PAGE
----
• Musical
  • Music: Matthew Sklar
  • Book: Chad Beguelin and Tim Herlihy
  • Lyrics: Tim Herlihy
  • Director/Choreographer: Nick Winston
  • Cast includes: Job Robyns, Cassie Compton, Ray Quinn, Roxanne Pallett
  • Curve, Leicester
  • At venue until 18th February, prior to national tour.
  • Review by Harry Tennison
The Wedding Singer
2.0Reviewer's Rating

Love was supposed to be in the air this Valentine’s Day at the Curve in Leicester for their new production of The Wedding Singer. Based on the Adam Sandler film, we are taken to 1985 New Jersey. A rather tame and predictable plot follows: Robbie Hart is a wedding singer who, after being left at the altar, falls in love with the friendly waitress Julia. Thus begins his quest to win the girl from the adulterous city worker Glen, via Las Vegas and a serious of poorly shoehorned 80s references.

Nick Winston’s production was, on the whole, safe with its direction and choreography to the point of clockwatching. The first act felt extremely long and lacked any serious pace – actually running at an hour and a half, so not unusually long. We saw snippets of what this could have been at the end of each act, when the whole thing pushed itself in its campness and determination to create something which matched the cliché of plot.

Jon Robyns starred as Robbie Hart, the titular wedding singer spurned at the altar. His performance was not as good as his fantastic Emmett from last year’s Legally Blonde, but still put in a solid show. He was better on the numbers which had a bit of grit to them, or his more emotional and stripped back acoustic numbers.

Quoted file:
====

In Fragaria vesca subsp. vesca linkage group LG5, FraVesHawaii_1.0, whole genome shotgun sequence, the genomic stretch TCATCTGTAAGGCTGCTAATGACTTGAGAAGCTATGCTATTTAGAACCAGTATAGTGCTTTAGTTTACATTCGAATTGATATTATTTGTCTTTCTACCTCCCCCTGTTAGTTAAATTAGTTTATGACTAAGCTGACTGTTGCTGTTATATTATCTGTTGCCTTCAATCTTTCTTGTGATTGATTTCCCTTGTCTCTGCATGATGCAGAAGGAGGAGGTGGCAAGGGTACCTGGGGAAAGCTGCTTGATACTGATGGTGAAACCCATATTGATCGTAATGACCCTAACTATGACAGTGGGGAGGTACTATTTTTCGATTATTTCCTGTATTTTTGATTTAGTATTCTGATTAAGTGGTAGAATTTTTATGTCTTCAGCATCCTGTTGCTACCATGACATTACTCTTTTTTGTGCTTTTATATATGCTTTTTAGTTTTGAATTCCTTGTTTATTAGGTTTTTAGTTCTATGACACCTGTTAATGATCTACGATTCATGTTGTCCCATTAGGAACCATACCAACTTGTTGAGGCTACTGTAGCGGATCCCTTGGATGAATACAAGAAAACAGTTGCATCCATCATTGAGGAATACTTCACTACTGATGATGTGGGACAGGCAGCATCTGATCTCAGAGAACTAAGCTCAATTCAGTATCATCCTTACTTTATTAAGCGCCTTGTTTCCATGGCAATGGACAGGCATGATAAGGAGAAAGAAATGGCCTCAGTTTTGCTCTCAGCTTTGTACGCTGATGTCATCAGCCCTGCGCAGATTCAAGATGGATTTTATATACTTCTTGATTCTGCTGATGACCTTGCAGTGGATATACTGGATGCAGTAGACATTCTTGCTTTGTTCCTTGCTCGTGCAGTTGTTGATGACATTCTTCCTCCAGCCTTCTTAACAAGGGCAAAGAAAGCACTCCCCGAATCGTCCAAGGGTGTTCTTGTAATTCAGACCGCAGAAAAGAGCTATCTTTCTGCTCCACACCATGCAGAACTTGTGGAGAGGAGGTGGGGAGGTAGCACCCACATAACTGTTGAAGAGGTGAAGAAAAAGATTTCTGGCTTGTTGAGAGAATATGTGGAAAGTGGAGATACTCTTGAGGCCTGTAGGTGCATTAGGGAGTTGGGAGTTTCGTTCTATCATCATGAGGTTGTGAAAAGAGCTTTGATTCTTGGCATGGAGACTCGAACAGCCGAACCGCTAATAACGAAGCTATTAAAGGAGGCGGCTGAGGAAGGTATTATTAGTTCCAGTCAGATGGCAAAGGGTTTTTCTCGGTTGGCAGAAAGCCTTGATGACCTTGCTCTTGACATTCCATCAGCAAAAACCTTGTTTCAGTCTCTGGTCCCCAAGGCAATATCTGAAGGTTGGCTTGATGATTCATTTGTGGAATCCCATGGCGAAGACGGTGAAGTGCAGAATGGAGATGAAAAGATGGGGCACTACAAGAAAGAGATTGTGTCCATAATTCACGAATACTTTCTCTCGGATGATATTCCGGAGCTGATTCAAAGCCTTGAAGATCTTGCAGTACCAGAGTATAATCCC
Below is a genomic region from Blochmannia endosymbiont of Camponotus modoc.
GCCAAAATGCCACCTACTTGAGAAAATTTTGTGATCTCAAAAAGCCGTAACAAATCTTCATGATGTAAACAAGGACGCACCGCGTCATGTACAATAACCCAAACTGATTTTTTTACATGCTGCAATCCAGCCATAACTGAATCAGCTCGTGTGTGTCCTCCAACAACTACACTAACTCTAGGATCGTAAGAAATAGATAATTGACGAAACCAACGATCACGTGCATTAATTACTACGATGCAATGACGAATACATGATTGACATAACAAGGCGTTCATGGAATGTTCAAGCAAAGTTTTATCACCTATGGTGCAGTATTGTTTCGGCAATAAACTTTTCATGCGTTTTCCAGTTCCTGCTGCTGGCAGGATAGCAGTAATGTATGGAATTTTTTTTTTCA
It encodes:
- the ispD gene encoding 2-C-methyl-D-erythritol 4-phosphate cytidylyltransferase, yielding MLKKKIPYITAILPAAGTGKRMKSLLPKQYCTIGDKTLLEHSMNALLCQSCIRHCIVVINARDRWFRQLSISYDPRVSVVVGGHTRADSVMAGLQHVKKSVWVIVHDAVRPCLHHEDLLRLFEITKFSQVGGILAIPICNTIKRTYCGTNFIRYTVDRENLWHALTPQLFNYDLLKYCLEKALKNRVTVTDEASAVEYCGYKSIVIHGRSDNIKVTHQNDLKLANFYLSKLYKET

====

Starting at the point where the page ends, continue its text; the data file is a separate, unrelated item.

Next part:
His chemistry with Cassie Compton was delightful nonetheless, who had a really charmingly lovely quality to her character of Julia. We really wanted to see her end up with the slightly hopeless Robbie, but it was obvious from the start that it would work for them both. We got a very sweet snapshot into their developing relationship in Not That Kind of Thing. Ray Quinn’s Glen was suitably detestable to ensure he was the antagonist for the work, and when pitched against the unchiselled Robbie, he stood even further out for repugnant opportunist he was. Not only that, he managed to pull off one of the best numbers in All About The Green.

The musical doesn’t have a sufficiently nuanced plot to hold up where the original film may well succeed, and equally the songs are very rarely hummable – I stood at the station afterwards and couldn’t recall a single tune! What this needed was Winston to attack this with a bulldozer full of a talented cast, a strong directorial vision which embraced the campness along with bold choreography and commitment to the story.

It only gets the former, which is why The Wedding Singer isn’t a night to remember for its musical prowess. The cast drive this, and manage to capitalise on some very well timed full company numbers to win over the audience.

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